Fracking, Ethics Law Changes, Discussed At Thurs. Meeting With Delegation

Lawmakers were introduced to Frederick County’s 2017 Legislative Considerations.


Frederick, Md (KM)  Maryland lawmakers are expected to be debating a bill to ban hydraulic fracturing in the state when the 2017 General Assembly convenes in January.  Frederick County’s Legislative Considerations contain a position statement supporting measures  to prohibit fracking.

During a meeting with the Delegation on Thursday, County Executive Jan Gardner said the fracking regulations by the Maryland Department of the Environment to regulate the practice may not be sufficient. “Because those regulations are not just specific to the Marcellus Shale, which is found in Allegheny and Garrett Counties, there are concerns across the state because there are other shale deposits,” she said.

Using a map, Gardner pointed out that Frederick County has two shale deposits: the Gettysburg Basin and the Culpepper Basin. She says the county’s zoning regulation would permit hydraulic fracturing in an area of Rocky Ridge, and the Eastalco property. Even though that area has not been assessed, Gardner said state regulations permitting fracking could supersede any local law which restricts on bans the practice.

Fracking is the process of drilling down deep into the ground, and using water and other chemicals to extract natural gas and bring it to the surface. Opponents say this practice has led to contamination of nearby well water, and earthquakes. But industry representatives say fracking is not to blame.

During the meeting, Delegate Barrie Ciliberti said a document from the Heritage Foundation  “pooh-poohed” the connection between water contamination, earthquakes and hydraulic fracturing. “They raise three or four major points that really torpedo the concept that your water’s going to be contaminated, A; and B, that it has any relationship at all with earthquakes. Earthquakes have been going around for quite a while, as far as I know,” he said.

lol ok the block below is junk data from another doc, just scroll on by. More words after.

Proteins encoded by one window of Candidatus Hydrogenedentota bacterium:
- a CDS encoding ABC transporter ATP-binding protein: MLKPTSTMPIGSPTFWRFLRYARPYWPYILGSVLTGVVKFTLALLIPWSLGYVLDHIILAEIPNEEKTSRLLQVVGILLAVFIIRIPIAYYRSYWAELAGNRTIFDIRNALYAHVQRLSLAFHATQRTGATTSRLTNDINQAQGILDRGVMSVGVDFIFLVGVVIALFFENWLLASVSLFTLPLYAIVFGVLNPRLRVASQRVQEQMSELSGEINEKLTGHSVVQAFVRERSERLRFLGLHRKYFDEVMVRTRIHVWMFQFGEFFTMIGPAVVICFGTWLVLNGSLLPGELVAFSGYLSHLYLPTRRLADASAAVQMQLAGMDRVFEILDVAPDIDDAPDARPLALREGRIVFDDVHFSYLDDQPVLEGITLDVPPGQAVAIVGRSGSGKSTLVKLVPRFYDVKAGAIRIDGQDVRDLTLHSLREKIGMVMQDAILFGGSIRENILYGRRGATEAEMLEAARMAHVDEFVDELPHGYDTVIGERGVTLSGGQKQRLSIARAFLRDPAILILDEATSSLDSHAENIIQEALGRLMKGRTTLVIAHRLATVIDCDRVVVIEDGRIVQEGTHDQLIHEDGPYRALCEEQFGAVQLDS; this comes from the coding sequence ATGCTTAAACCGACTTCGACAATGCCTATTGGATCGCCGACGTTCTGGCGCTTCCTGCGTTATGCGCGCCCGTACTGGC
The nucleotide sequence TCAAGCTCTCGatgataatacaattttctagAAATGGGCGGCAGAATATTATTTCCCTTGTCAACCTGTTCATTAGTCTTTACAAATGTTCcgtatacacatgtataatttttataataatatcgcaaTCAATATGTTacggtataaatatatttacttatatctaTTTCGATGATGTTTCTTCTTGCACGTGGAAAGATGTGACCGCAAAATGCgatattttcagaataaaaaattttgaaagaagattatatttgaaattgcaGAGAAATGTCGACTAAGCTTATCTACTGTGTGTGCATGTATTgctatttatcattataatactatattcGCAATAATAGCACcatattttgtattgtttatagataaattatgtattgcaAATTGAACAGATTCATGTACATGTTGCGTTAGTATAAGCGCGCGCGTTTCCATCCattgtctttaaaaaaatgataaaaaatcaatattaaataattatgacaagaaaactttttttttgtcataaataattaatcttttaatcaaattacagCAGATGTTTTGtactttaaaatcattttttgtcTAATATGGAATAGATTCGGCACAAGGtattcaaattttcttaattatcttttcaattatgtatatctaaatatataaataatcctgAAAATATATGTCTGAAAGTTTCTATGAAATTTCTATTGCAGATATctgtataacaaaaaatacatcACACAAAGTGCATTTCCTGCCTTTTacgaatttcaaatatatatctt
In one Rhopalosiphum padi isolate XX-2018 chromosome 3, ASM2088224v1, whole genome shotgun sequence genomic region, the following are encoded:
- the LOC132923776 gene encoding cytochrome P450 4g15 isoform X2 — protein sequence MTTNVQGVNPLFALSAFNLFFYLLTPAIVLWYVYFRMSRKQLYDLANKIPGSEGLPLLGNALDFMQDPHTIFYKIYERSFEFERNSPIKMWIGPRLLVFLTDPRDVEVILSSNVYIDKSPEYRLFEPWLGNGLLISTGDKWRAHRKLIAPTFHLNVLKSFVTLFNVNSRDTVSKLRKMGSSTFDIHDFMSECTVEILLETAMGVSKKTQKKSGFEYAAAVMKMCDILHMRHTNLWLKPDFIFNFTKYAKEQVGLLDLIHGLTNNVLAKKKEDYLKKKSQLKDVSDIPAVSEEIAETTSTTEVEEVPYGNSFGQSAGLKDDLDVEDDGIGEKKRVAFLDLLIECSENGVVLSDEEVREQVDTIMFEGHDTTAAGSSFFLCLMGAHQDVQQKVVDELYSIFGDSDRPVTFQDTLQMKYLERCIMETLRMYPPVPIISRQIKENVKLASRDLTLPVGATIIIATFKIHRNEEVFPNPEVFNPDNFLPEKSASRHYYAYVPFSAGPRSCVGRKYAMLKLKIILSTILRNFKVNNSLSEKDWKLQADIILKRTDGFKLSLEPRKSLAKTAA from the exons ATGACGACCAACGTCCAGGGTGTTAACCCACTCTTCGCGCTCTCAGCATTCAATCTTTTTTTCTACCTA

Delegation Chair Kathy Afzali says getting a statewide ban on fracking enacted by the Legislature will be very difficult. “The western Maryland delegates and senators are very much in favor because they feel it will be an economic boost to their communities,” she said. “Those communities have economic challenges that we don’t have here in Frederick County.”

She also said she would be opposed to fracking in Frederick County. “However, I would be hesitant to enforce how I feel about Frederick County on a legislator that represents another county,” she said.

Delegate Afzali also talked about letting each county decide for itself if it wants fracking. But Delegate Carol Krimm said if hydraulic fracturing were allowed in other jurisdictions, it would impact Frederick County. “We could maybe draw the line around Frederick County and say no fracking here. But when you talk about the effects of fracking, that knows no county lines,” she said.

There’s also a bill in the Legislative Considerations which would extend the County’s Ethics laws to of the Planning Commission. Currently, it only covers the County Executive and the County Council. County Executive Gardner said the legislation would prohibit Planning Commission members who are running for office from taking campaign contributions while a rezoning case is under consideration. “The intent was to try to keep the influence of money out of land use decisions,” Gardner says.

But Delegate Afzali said this legislation will be difficult to sell other lawmakers in Annapolis. “They can be very tough and have some very direct questions that we’re going to need to answer,” she says. “So as much information as to why it’s necessary. And that’s what they’re going to ask: why it’s necessary.”

That’s the only bill in the 2017 Legislative Considerations. County Executive Gardner removed a measure that would exempt government agencies and social service agencies which are putting up families or individuals for emergency shelter for the night from the county’s hotel tax. She said the Tourism Council has an overnight incentive fund that could help. “John Fieseler did present this to the Tourism Council board last week. So they agreed to set aside about $5,000 a year for the Group Overnight Incentive Fund for this purpose,” she says. John Fieseler is the Executive Director of the Tourism Council.

The Delegation will be holding a public hearing on the Legislative Considerations on Saturday, December 3rd at 10:00 AM at Winchester Hall.

By Kevin McManus